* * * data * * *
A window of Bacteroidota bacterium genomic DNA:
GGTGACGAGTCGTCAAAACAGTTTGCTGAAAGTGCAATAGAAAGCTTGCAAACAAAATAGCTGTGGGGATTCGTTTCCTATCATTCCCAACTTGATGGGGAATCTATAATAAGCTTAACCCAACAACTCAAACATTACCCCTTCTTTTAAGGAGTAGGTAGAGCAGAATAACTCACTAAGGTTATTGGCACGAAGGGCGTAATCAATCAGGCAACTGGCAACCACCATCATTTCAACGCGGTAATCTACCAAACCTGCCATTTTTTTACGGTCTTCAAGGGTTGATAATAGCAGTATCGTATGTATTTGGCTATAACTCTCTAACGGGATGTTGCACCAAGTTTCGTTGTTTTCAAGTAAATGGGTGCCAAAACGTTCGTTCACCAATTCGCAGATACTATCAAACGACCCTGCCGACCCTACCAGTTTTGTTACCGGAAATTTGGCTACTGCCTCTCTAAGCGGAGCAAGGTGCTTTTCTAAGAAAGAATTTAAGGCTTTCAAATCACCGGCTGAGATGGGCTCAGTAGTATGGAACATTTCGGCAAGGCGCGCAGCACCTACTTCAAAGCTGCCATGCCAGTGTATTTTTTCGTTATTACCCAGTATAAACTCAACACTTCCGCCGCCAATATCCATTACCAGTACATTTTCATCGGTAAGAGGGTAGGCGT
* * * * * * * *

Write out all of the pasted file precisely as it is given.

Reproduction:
A window of Bacteroidota bacterium genomic DNA:
GGTGACGAGTCGTCAAAACAGTTTGCTGAAAGTGCAATAGAAAGCTTGCAAACAAAATAGCTGTGGGGATTCGTTTCCTATCATTCCCAACTTGATGGGGAATCTATAATAAGCTTAACCCAACAACTCAAACATTACCCCTTCTTTTAAGGAGTAGGTAGAGCAGAATAACTCACTAAGGTTATTGGCACGAAGGGCGTAATCAATCAGGCAACTGGCAACCACCATCATTTCAACGCGGTAATCTACCAAACCTGCCATTTTTTTACGGTCTTCAAGGGTTGATAATAGCAGTATCGTATGTATTTGGCTATAACTCTCTAACGGGATGTTGCACCAAGTTTCGTTGTTTTCAAGTAAATGGGTGCCAAAACGTTCGTTCACCAATTCGCAGATACTATCAAACGACCCTGCCGACCCTACCAGTTTTGTTACCGGAAATTTGGCTACTGCCTCTCTAAGCGGAGCAAGGTGCTTTTCTAAGAAAGAATTTAAGGCTTTCAAATCACCGGCTGAGATGGGCTCAGTAGTATGGAACATTTCGGCAAGGCGCGCAGCACCTACTTCAAAGCTGCCATGCCAGTGTATTTTTTCGTTATTACCCAGTATAAACTCAACACTTCCGCCGCCAATATCCATTACCAGTACATTTTCATCGGTAAGAGGGTAGGCGT